How often do you really attend church?

I haven’t blogged in a few days as, well, I’ve been busy with other things.

I’ve been playing some quick catch-up with things religious and enjoyed a post by my friend Cathy Lynn Grossman at USA TODAY.

She writes about a new study from a U of Michigan researcher about church attendance.

I always wonder about church (and other house of worship) attendance figures. They often seem awfully high, don’t they? (Although my perceptions could be skewed by living in an area where a lot of people don’t attend a house of worship…)

According to Cathy’s blog, Philip Brenner, a University of Michigan research fellow with the Institute for Social Research, has found that “Americans exaggerate their church attendance more than anyone else.”

Huh.

She then writes: “About 23% of Americans actually do attend church “regularly” (two or three times a month or more) according to time diaries (in which people account for 24 hours of recent activity). But 35% to 45% say they attend regularly when asked on surveys.”

Brenner doesn’t really think that people are lying about how often they go.

He tells Cathy: “When you ask people if they attended church, they hear that question pragmatically. They reflect on their identity as a religious person and they want to honestly report their identity as a religious person.

“So I think they are being honest with how they understand the question: ‘Are you the sort of person who attends religious services?’ is what they think they hear and they say yes.”

If you want to know more — I do — Brenner’s research will be published in Public Opinion Quarterly.


Catching up after a week ‘away’

I’m back from my week-long furlough.

It’s always good to get some down time (but it’s better with a paycheck).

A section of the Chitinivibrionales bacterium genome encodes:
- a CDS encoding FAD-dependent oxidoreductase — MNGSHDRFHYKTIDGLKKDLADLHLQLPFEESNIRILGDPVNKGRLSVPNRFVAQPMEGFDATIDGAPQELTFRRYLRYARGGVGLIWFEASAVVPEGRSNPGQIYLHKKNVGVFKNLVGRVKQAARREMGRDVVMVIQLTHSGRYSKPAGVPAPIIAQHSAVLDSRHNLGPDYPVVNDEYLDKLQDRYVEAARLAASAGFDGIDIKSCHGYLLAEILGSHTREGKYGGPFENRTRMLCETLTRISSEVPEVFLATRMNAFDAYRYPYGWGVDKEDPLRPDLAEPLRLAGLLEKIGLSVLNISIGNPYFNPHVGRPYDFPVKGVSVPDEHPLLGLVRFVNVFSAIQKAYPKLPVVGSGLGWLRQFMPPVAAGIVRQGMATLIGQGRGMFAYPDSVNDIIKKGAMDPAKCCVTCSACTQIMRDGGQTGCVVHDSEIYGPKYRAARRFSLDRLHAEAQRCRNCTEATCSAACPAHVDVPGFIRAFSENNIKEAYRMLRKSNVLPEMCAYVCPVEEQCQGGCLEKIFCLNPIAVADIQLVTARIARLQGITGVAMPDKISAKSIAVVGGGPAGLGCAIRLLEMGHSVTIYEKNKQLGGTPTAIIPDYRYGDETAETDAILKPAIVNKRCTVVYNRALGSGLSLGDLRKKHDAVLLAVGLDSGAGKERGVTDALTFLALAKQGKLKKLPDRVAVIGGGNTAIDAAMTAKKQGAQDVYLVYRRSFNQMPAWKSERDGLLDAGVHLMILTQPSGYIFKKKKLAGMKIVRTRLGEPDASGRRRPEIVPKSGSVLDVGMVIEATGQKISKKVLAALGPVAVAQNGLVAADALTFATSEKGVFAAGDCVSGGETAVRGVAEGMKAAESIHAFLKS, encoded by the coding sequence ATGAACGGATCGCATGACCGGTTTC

I’ve gone through my 1,088 new emails and am ready, I think, to refocus on religion news.

What did I miss?

Over in Connecticut, a bizarre bill that would have changed the structure of Catholic parishes apparently caused quite a stir before dying a quick death.

The idea was to force Catholic parishes to be financially accountable by forcing pastors to report to boards of directors.

The authors of the bill must have missed those lessons in grade school, high school and college about the Constitution. They might want to take a peek at the document at some point in their political careers, no?

Anyway, thousands of Connecticut Catholics rallied in Hartford to oppose the bill, which was quickly pulled. (ADD: A reader notes that the bill could be revived at some point.)

What else?

Cardinal Egan, in a radio interview, suggested that the Catholic Church might consider opening the priesthood to married men. “I think it has to be looked at,” he said.

Huh?

Apparently, Egan has been influenced by the lack of vocations to the priesthood in New York. Okay, but isn’t this a strange time to be bringing up such a weighty matter that has long been debated by lay Catholics?

Interesting that Egan noted that priests in the Eastern Catholic churches are allowed to be married. I’ve heard this argument made countless times by “progressive” Catholics. Now I can only wonder if Egan, in the waning days of his tenure, will follow up his radio interview with a more elaborate explanation of his position on this much-debated question (check out some of the comments on this David Gibson blog post).

What else?

The Pew Forum finds that church attendance has NOT increased during the recession.

And the recession continues. St. Matthew’s Lutheran Church in White Plains has had to evict a food pantry after 27 years. The church is running a deficit and needs to find a tenant who can pay.

I wrote my last FaithBeat column about a ministry at St. Patrick’s Catholic Church in Yorktown Heights that has been helping job seekers for 20 years. I went to a meeting attended by some 50 people who are out of work.

On a happier note, tomorrow is St. Patrick’s Day.

Cardinal Egan will get a send-off of sorts, as he waves to parade-goers from the steps of St. Patrick’s for the last time as archbishop.

And the parade will be dedicated to the Sisters of Charity, who are celebrating their 200th anniversary of serving New York’s poor.